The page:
Thursday, 09 February 2023 19:27 PM - Reply to this comment

I'm a "vokayer," but for a different reason than Max. For me, it just makes sense because in English, we have the word "equivocation," which refers to the very act being engaged in by magicians in these contexts. To arrive at my preferred pronunciation, all you have to do is chop off the last syllable.

One ends up closer to a well-known English word, but further from sounding French and fancy. A trade-off, to be sure!


Thursday, 09 February 2023 21:46 PM - Reply to this comment

It’s pronounced- ‘equivoque’, like ‘gif’


Wednesday, 31 May 2023 19:49 PM

No, it's "gif."


Wednesday, 15 February 2023 20:13 PM - Reply to this comment

I’m in the minority and am a “vocker” without a “w”, but have always enjoyed the way E-kwiv-uh-kay rolls off the tongue.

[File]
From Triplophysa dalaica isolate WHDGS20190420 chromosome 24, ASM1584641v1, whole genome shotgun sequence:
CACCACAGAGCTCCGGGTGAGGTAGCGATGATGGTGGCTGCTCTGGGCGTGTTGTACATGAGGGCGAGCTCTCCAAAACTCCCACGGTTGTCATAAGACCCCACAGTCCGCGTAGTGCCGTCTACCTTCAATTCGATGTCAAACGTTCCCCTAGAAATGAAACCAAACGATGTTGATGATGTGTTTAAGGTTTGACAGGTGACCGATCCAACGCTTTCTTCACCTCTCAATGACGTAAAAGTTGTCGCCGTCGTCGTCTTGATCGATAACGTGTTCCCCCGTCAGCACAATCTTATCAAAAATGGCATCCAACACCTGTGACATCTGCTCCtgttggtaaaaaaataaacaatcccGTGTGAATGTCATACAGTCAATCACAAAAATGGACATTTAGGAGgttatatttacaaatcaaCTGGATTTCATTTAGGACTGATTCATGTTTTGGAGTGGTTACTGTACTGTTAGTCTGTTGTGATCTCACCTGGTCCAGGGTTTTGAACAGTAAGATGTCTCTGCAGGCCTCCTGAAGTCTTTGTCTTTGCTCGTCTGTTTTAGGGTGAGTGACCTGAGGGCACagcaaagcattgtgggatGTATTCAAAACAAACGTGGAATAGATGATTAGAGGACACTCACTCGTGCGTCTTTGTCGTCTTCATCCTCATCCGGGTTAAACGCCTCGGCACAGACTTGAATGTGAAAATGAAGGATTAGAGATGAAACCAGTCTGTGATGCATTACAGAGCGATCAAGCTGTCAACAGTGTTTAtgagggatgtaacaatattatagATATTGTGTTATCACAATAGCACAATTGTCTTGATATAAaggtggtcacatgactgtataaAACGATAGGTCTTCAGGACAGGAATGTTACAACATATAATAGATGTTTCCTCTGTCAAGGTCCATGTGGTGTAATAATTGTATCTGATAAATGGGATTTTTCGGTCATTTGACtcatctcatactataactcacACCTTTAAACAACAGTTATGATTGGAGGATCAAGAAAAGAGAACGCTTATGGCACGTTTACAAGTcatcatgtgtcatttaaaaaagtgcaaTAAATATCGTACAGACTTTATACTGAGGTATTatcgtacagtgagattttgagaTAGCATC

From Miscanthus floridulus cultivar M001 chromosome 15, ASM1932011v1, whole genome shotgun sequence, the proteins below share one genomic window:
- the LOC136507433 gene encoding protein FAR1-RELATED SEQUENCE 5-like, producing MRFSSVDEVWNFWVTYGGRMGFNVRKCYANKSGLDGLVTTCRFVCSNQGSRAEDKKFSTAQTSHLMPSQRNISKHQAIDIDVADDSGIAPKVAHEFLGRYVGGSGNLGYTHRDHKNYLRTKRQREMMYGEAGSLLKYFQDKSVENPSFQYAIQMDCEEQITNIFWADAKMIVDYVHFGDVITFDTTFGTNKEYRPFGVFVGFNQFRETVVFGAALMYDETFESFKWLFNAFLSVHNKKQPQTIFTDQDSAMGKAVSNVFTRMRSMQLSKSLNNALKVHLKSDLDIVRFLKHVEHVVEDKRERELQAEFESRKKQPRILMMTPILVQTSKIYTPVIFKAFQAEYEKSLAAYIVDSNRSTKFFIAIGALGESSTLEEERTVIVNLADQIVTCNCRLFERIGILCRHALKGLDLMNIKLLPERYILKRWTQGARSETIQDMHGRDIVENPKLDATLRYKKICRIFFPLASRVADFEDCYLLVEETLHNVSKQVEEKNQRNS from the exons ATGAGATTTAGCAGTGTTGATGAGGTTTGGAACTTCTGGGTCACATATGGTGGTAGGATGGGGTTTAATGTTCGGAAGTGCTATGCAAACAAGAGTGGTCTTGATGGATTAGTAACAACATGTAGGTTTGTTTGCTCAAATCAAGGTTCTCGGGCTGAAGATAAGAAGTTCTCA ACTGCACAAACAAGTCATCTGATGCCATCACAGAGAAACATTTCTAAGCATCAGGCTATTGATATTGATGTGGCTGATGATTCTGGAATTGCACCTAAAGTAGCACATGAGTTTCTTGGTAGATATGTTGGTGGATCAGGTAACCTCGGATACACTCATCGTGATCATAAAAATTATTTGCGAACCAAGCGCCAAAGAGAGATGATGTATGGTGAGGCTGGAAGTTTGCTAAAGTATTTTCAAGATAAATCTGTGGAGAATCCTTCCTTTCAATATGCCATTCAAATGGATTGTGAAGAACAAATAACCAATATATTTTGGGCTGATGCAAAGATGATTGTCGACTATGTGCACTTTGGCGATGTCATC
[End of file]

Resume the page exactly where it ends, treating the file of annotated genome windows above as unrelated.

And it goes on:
Tuesday, 21 February 2023 14:03 PM - Reply to this comment

As to naming, you can do what they decided to do in medicine: instead of Parkinson's disease or Down's syndrome, they are now (officially) called 'Parkinson disease' and 'Down syndrome.' So here's a vote for 'magician choice.'

As to pronouncing 'equivoke,' this is very similar issue as to how academics pronounce the name Cervante's classic novel Don Quixote. If you are speaking Spanish, the 'Q' word in the title sounds like, 'kee-ho-tay.' When academics in the USA speak of the novel they refer to the 'Quick-sote,' which sounds more like a breakfast cereal than a book. (I took a contemporary civilization course in college with a professor, a native Spanish speaker, who hailed from mainland Spain. Because he was discussing Cervante's work in English at an academic center in North America, even he pronounced it like the breakfast cereal for the entirety of the course.)